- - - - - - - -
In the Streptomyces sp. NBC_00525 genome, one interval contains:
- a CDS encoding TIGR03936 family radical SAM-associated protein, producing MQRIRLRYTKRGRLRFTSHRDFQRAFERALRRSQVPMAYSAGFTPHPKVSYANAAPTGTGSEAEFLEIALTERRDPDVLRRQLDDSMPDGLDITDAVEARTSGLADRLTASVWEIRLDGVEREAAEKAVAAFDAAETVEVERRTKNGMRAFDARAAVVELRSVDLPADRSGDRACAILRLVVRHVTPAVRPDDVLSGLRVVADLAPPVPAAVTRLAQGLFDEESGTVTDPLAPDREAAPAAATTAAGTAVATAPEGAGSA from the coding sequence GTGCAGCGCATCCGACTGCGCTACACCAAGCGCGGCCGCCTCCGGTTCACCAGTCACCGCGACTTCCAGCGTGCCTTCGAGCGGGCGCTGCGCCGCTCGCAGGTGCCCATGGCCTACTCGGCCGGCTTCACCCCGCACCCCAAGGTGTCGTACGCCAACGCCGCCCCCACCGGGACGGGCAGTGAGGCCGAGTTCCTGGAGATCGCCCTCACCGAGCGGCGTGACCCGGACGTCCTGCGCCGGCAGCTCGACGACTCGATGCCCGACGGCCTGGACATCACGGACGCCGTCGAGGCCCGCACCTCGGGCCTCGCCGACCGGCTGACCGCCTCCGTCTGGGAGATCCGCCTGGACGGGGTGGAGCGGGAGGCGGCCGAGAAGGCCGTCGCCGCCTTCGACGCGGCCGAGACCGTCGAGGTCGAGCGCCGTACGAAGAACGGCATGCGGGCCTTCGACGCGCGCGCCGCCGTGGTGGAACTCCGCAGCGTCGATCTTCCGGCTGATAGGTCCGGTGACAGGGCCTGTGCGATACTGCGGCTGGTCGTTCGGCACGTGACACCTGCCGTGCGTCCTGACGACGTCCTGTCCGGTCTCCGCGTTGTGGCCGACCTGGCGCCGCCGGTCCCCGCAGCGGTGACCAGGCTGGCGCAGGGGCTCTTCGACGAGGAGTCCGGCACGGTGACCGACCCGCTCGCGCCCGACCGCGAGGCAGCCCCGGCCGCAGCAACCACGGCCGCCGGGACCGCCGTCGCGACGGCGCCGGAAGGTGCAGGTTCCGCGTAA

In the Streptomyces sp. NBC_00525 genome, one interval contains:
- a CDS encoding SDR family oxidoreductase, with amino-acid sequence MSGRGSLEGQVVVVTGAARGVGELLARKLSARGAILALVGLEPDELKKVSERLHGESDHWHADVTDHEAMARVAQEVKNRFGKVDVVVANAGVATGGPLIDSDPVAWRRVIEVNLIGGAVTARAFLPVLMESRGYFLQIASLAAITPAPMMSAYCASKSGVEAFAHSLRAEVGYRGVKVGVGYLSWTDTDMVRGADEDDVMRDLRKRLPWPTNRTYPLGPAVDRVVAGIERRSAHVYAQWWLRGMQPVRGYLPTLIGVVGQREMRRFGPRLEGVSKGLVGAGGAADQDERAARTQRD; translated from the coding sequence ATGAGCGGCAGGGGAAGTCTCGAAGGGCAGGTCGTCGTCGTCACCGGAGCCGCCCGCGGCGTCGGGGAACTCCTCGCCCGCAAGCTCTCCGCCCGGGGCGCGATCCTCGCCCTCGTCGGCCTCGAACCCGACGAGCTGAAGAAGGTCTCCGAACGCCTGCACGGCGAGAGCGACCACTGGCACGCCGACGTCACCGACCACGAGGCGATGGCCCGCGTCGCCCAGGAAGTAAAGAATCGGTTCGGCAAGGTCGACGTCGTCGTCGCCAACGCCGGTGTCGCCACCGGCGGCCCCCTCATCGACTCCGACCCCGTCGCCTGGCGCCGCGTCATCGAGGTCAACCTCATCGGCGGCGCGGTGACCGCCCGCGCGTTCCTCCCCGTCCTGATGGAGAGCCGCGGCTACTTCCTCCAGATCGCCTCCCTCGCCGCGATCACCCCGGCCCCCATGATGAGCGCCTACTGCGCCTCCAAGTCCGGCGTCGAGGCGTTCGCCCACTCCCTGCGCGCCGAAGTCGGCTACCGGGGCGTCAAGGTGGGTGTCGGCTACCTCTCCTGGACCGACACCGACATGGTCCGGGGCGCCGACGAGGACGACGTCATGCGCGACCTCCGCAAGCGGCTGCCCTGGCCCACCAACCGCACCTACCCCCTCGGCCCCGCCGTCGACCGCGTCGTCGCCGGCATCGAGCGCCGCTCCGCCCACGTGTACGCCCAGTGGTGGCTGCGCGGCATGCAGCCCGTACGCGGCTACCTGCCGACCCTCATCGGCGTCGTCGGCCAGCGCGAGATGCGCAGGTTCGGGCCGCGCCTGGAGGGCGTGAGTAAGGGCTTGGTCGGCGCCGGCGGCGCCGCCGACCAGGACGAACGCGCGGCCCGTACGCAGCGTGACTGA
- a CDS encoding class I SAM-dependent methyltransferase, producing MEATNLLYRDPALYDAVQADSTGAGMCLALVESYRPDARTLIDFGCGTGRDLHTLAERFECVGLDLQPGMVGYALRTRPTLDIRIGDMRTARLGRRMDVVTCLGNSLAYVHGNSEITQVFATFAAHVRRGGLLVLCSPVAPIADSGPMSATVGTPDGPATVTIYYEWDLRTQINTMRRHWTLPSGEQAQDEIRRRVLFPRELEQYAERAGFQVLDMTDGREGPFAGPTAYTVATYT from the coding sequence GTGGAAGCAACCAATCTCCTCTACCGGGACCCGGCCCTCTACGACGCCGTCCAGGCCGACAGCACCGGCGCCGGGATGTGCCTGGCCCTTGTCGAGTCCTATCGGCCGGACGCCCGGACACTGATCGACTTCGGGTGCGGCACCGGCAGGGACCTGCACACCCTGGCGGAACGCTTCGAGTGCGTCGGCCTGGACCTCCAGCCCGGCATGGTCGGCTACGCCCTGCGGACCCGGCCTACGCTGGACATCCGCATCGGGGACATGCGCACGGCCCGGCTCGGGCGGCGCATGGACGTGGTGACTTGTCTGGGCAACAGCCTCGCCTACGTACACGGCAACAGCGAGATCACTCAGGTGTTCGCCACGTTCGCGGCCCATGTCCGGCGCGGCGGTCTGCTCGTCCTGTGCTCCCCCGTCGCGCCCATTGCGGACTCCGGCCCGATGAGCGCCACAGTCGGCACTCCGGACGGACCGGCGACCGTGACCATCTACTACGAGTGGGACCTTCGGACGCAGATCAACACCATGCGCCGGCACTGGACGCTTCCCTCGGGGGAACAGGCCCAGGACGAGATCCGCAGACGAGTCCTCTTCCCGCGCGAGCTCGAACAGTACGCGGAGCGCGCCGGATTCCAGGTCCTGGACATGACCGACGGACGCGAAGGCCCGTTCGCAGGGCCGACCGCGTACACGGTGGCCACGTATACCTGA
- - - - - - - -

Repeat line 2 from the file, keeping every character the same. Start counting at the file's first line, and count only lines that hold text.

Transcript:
- a CDS encoding TIGR03936 family radical SAM-associated protein, producing MQRIRLRYTKRGRLRFTSHRDFQRAFERALRRSQVPMAYSAGFTPHPKVSYANAAPTGTGSEAEFLEIALTERRDPDVLRRQLDDSMPDGLDITDAVEARTSGLADRLTASVWEIRLDGVEREAAEKAVAAFDAAETVEVERRTKNGMRAFDARAAVVELRSVDLPADRSGDRACAILRLVVRHVTPAVRPDDVLSGLRVVADLAPPVPAAVTRLAQGLFDEESGTVTDPLAPDREAAPAAATTAAGTAVATAPEGAGSA from the coding sequence GTGCAGCGCATCCGACTGCGCTACACCAAGCGCGGCCGCCTCCGGTTCACCAGTCACCGCGACTTCCAGCGTGCCTTCGAGCGGGCGCTGCGCCGCTCGCAGGTGCCCATGGCCTACTCGGCCGGCTTCACCCCGCACCCCAAGGTGTCGTACGCCAACGCCGCCCCCACCGGGACGGGCAGTGAGGCCGAGTTCCTGGAGATCGCCCTCACCGAGCGGCGTGACCCGGACGTCCTGCGCCGGCAGCTCGACGACTCGATGCCCGACGGCCTGGACATCACGGACGCCGTCGAGGCCCGCACCTCGGGCCTCGCCGACCGGCTGACCGCCTCCGTCTGGGAGATCCGCCTGGACGGGGTGGAGCGGGAGGCGGCCGAGAAGGCCGTCGCCGCCTTCGACGCGGCCGAGACCGTCGAGGTCGAGCGCCGTACGAAGAACGGCATGCGGGCCTTCGACGCGCGCGCCGCCGTGGTGGAACTCCGCAGCGTCGATCTTCCGGCTGATAGGTCCGGTGACAGGGCCTGTGCGATACTGCGGCTGGTCGTTCGGCACGTGACACCTGCCGTGCGTCCTGACGACGTCCTGTCCGGTCTCCGCGTTGTGGCCGACCTGGCGCCGCCGGTCCCCGCAGCGGTGACCAGGCTGGCGCAGGGGCTCTTCGACGAGGAGTCCGGCACGGTGACCGACCCGCTCGCGCCCGACCGCGAGGCAGCCCCGGCCGCAGCAACCACGGCCGCCGGGACCGCCGTCGCGACGGCGCCGGAAGGTGCAGGTTCCGCGTAA